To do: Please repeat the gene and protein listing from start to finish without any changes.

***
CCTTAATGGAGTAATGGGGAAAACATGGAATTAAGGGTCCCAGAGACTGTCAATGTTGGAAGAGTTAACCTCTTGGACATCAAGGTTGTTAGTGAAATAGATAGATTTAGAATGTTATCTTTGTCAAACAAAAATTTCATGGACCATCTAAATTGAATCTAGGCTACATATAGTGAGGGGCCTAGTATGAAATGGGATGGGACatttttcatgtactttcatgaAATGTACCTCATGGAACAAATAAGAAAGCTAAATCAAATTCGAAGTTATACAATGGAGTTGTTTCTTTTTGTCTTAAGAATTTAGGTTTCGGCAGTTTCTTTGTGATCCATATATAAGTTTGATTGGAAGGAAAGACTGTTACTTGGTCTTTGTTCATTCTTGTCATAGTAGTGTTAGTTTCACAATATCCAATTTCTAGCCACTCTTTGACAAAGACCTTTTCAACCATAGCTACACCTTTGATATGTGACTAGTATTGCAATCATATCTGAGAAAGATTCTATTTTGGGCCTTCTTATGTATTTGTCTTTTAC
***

CCTTAATGGAGTAATGGGGAAAACATGGAATTAAGGGTCCCAGAGACTGTCAATGTTGGAAGAGTTAACCTCTTGGACATCAAGGTTGTTAGTGAAATAGATAGATTTAGAATGTTATCTTTGTCAAACAAAAATTTCATGGACCATCTAAATTGAATCTAGGCTACATATAGTGAGGGGCCTAGTATGAAATGGGATGGGACatttttcatgtactttcatgaAATGTACCTCATGGAACAAATAAGAAAGCTAAATCAAATTCGAAGTTATACAATGGAGTTGTTTCTTTTTGTCTTAAGAATTTAGGTTTCGGCAGTTTCTTTGTGATCCATATATAAGTTTGATTGGAAGGAAAGACTGTTACTTGGTCTTTGTTCATTCTTGTCATAGTAGTGTTAGTTTCACAATATCCAATTTCTAGCCACTCTTTGACAAAGACCTTTTCAACCATAGCTACACCTTTGATATGTGACTAGTATTGCAATCATATCTGAGAAAGATTCTATTTTGGGCCTTCTTATGTATTTGTCTTTTAC